The local public-sector providers of child and youth services are determined in federal state law (Article 69  Social Code Book 8). Generally speaking, the local providers are the towns that are administrative districts in their own right and the counties (in exceptional cases also towns within administrative districts).
Each local public-sector provider must establish a youth welfare office to carry out the tasks required by Social Code Book 8 (Article 69 ). The local authorities decide on the specific structure of the youth welfare office.
The public-sector providers have overall responsibility to ensure
The local public-sector providers of child and youth services, in other words, the towns and counties, are responsible for providing services under Book 8 of the Social Code (SGB VIII). This relates mainly to the provision of social benefits (subjective legal claims and statutory duties of provision), and to fulfilling the other tasks as prescribed in Book 8.
Service obligations arising from Article 3 (2) of Book 8 are, without exception, the responsibility of the public-sector providers. They have the statutory duty of provision. However, the lion's share of the plethora of child and youth services come from non-statutory child and youth organisations, whilst only a portion is delivered by public-sector providers. The other tasks of child and youth services under Article 3 (3) are the remit of public-sector providers. Here, non-statutory providers may only be involved in connection with the tasks listed explicitly in Article 76 (e.g., taking into custody of children, involvement in court proceedings).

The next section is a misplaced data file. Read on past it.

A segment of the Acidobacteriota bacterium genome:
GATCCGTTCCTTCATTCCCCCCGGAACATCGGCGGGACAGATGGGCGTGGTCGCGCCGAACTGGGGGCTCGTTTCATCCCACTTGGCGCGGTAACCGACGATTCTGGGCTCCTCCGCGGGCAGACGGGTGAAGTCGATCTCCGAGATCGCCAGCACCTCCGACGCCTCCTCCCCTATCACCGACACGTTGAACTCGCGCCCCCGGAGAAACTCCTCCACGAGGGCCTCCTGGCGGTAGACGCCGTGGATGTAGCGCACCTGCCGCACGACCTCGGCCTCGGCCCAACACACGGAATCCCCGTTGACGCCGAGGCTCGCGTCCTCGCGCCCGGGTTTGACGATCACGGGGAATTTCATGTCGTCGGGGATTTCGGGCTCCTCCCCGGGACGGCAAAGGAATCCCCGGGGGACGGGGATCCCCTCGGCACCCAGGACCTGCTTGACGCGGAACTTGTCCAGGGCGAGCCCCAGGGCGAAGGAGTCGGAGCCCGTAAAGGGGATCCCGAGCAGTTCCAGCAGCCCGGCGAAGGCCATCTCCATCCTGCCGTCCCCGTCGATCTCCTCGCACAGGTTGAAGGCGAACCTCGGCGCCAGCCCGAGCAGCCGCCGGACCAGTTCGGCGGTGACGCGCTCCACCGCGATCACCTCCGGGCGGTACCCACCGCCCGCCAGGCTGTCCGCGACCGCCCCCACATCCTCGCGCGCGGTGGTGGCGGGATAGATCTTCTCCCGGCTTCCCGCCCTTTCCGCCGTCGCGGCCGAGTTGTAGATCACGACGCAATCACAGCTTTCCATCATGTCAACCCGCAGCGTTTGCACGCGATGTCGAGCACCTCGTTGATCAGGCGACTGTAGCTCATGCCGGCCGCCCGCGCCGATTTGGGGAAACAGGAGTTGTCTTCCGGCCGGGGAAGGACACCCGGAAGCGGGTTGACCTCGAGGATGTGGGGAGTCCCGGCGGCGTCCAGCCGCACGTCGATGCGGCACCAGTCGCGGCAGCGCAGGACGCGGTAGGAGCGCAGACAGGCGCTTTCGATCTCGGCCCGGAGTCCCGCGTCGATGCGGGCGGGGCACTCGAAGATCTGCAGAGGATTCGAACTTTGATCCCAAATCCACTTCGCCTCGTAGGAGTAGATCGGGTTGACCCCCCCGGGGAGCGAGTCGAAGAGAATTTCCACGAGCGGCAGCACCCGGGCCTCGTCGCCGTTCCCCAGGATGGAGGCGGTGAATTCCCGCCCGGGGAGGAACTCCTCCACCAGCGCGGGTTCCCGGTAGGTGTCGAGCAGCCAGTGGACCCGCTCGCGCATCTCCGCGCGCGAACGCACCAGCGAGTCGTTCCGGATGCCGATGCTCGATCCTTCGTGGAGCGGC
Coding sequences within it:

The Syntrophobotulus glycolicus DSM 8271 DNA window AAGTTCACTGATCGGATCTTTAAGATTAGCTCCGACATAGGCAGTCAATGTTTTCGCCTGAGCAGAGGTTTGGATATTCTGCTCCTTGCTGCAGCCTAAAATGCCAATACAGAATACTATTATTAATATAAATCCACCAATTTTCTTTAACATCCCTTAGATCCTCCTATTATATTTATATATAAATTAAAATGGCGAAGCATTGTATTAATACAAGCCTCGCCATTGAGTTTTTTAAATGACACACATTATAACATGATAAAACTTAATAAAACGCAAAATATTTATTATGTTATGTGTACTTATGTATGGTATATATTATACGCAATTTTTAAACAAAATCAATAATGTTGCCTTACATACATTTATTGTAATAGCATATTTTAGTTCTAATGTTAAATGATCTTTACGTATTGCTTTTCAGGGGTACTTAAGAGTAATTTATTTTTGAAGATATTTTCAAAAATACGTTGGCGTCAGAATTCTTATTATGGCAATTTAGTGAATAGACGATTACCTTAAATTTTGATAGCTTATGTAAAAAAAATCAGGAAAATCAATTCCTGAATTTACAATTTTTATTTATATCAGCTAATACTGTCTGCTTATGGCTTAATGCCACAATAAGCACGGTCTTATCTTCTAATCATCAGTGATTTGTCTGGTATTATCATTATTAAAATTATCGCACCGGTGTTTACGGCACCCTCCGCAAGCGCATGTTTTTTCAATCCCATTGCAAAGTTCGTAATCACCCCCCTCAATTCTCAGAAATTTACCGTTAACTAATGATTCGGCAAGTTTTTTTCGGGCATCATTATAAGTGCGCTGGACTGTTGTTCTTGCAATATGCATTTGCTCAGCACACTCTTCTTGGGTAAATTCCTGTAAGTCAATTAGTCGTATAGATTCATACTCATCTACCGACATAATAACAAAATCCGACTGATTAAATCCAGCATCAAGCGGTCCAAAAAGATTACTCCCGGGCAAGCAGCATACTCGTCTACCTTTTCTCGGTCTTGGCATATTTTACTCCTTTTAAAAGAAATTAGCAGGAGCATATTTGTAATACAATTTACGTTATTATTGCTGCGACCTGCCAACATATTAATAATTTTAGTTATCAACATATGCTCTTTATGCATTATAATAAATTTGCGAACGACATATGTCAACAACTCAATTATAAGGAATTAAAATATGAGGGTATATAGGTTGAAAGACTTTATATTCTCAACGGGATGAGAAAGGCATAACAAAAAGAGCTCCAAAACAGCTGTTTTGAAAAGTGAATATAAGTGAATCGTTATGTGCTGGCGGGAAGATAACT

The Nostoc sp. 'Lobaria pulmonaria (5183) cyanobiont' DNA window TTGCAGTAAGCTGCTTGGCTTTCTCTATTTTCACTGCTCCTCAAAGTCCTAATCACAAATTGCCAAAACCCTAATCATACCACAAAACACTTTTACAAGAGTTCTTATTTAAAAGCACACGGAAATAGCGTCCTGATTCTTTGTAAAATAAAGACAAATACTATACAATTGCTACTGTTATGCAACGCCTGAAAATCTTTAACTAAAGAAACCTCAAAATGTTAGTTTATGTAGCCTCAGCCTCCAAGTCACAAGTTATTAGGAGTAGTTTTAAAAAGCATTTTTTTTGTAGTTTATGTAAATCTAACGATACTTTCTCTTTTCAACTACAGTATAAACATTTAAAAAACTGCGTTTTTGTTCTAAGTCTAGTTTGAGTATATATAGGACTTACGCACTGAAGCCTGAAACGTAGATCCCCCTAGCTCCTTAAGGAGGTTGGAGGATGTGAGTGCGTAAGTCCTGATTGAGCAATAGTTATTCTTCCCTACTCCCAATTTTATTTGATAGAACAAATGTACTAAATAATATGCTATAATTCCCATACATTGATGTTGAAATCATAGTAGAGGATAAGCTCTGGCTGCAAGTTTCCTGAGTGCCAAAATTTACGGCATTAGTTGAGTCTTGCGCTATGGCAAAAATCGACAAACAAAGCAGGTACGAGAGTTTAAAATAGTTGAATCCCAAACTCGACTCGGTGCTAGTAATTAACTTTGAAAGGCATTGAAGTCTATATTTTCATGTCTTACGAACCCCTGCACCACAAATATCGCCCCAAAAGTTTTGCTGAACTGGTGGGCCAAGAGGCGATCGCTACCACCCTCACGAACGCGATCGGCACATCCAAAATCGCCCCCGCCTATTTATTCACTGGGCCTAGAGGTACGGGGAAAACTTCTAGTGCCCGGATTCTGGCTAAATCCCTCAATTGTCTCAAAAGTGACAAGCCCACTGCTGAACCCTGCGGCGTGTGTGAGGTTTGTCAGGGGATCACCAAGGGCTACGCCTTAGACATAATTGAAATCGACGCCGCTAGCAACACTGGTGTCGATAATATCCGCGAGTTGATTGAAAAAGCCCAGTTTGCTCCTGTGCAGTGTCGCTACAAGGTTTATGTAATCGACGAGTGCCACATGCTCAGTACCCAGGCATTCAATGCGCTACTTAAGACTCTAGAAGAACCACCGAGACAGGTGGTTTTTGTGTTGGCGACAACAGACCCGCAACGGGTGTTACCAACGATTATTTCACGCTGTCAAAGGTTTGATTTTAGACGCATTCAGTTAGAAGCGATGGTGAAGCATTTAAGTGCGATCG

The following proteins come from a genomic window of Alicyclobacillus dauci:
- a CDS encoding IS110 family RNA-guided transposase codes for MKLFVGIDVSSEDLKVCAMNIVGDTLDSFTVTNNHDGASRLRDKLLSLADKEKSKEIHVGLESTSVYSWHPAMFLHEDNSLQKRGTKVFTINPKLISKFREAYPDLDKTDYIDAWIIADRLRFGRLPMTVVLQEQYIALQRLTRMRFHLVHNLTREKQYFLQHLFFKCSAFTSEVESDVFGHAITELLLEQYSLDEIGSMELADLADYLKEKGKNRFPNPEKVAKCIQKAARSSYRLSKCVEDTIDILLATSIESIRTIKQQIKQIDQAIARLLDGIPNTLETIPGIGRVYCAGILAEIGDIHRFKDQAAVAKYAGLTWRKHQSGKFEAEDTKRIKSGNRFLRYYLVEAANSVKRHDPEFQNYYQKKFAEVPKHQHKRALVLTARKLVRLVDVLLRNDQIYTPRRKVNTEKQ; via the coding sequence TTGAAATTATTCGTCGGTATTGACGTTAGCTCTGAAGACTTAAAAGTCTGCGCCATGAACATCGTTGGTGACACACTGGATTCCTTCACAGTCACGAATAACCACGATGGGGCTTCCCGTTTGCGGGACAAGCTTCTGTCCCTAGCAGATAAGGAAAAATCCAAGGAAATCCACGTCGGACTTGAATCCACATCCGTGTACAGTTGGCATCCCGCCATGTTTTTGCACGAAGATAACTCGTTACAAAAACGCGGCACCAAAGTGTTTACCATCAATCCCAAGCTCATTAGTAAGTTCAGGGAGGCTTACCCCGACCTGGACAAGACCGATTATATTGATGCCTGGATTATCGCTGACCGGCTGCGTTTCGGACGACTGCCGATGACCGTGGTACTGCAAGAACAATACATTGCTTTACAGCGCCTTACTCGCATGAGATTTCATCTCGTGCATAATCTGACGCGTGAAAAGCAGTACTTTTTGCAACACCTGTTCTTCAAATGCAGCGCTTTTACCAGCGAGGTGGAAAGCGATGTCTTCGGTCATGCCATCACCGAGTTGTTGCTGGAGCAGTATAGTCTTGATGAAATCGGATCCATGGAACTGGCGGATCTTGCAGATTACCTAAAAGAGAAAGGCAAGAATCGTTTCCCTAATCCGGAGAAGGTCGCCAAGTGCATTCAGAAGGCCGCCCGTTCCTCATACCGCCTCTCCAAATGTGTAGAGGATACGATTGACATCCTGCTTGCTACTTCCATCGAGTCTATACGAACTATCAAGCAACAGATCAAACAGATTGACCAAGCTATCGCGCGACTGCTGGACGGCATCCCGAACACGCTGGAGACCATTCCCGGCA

The local authorities fulfil their tasks under Book 8 as statutory responsibilities of self-government, i.e., as local providers they are required by law to perform these tasks and must put in place the necessary organisational structures.
The federal structure of child and youth services, which delegates responsibility for their performance and ongoing development to the local authority, gives towns and counties the power to plan, steer and implement infrastructure, offerings and social services such that they are closely aligned with local requirements and the needs of young people and their families.
That said, this same structure tends to propagate regional differences that can and do often lead to significant variations in the quality and focus of local services under Book 8. A multitude of political and regional factors are at play here, including political power structures, economic conditions, cultural divides and professional developments. These factors affect not only how the youth welfare offices fulfil their tasks, but also the nature of their work with non-statutory providers (in case work or as part of youth services planning) to shape social infrastructure for young people and their families.